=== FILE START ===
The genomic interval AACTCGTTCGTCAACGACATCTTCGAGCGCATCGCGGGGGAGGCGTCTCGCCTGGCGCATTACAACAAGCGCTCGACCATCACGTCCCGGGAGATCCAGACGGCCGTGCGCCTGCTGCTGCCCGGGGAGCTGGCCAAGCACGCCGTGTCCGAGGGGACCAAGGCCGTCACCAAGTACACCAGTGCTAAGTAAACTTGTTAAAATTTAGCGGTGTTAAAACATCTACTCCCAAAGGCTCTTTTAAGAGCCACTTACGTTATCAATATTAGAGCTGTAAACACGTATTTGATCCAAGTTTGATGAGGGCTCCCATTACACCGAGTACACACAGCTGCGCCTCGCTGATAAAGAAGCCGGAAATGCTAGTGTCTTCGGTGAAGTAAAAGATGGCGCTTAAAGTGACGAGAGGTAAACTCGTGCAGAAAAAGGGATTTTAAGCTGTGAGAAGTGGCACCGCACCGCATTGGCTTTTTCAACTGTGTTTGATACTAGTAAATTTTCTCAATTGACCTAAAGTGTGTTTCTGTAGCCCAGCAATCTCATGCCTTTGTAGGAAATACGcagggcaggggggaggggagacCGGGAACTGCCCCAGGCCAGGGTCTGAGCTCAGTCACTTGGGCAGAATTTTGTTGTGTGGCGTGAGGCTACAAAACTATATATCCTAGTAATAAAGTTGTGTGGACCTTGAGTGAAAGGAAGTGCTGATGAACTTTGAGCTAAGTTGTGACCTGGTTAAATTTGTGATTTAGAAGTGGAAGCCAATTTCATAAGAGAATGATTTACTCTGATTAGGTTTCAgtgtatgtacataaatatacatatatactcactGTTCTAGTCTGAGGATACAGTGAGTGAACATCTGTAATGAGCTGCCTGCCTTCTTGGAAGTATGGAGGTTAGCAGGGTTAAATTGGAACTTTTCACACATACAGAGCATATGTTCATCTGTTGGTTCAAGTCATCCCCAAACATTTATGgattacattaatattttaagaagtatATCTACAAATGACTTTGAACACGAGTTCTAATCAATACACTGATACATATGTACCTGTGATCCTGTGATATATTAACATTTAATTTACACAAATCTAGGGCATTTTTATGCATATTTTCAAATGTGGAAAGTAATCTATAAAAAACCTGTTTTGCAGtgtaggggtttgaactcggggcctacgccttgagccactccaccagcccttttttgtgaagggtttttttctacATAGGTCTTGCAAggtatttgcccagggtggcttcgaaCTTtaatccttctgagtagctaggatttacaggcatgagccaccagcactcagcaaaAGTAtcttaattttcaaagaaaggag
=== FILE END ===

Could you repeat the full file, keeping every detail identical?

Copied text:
The genomic interval AACTCGTTCGTCAACGACATCTTCGAGCGCATCGCGGGGGAGGCGTCTCGCCTGGCGCATTACAACAAGCGCTCGACCATCACGTCCCGGGAGATCCAGACGGCCGTGCGCCTGCTGCTGCCCGGGGAGCTGGCCAAGCACGCCGTGTCCGAGGGGACCAAGGCCGTCACCAAGTACACCAGTGCTAAGTAAACTTGTTAAAATTTAGCGGTGTTAAAACATCTACTCCCAAAGGCTCTTTTAAGAGCCACTTACGTTATCAATATTAGAGCTGTAAACACGTATTTGATCCAAGTTTGATGAGGGCTCCCATTACACCGAGTACACACAGCTGCGCCTCGCTGATAAAGAAGCCGGAAATGCTAGTGTCTTCGGTGAAGTAAAAGATGGCGCTTAAAGTGACGAGAGGTAAACTCGTGCAGAAAAAGGGATTTTAAGCTGTGAGAAGTGGCACCGCACCGCATTGGCTTTTTCAACTGTGTTTGATACTAGTAAATTTTCTCAATTGACCTAAAGTGTGTTTCTGTAGCCCAGCAATCTCATGCCTTTGTAGGAAATACGcagggcaggggggaggggagacCGGGAACTGCCCCAGGCCAGGGTCTGAGCTCAGTCACTTGGGCAGAATTTTGTTGTGTGGCGTGAGGCTACAAAACTATATATCCTAGTAATAAAGTTGTGTGGACCTTGAGTGAAAGGAAGTGCTGATGAACTTTGAGCTAAGTTGTGACCTGGTTAAATTTGTGATTTAGAAGTGGAAGCCAATTTCATAAGAGAATGATTTACTCTGATTAGGTTTCAgtgtatgtacataaatatacatatatactcactGTTCTAGTCTGAGGATACAGTGAGTGAACATCTGTAATGAGCTGCCTGCCTTCTTGGAAGTATGGAGGTTAGCAGGGTTAAATTGGAACTTTTCACACATACAGAGCATATGTTCATCTGTTGGTTCAAGTCATCCCCAAACATTTATGgattacattaatattttaagaagtatATCTACAAATGACTTTGAACACGAGTTCTAATCAATACACTGATACATATGTACCTGTGATCCTGTGATATATTAACATTTAATTTACACAAATCTAGGGCATTTTTATGCATATTTTCAAATGTGGAAAGTAATCTATAAAAAACCTGTTTTGCAGtgtaggggtttgaactcggggcctacgccttgagccactccaccagcccttttttgtgaagggtttttttctacATAGGTCTTGCAAggtatttgcccagggtggcttcgaaCTTtaatccttctgagtagctaggatttacaggcatgagccaccagcactcagcaaaAGTAtcttaattttcaaagaaaggag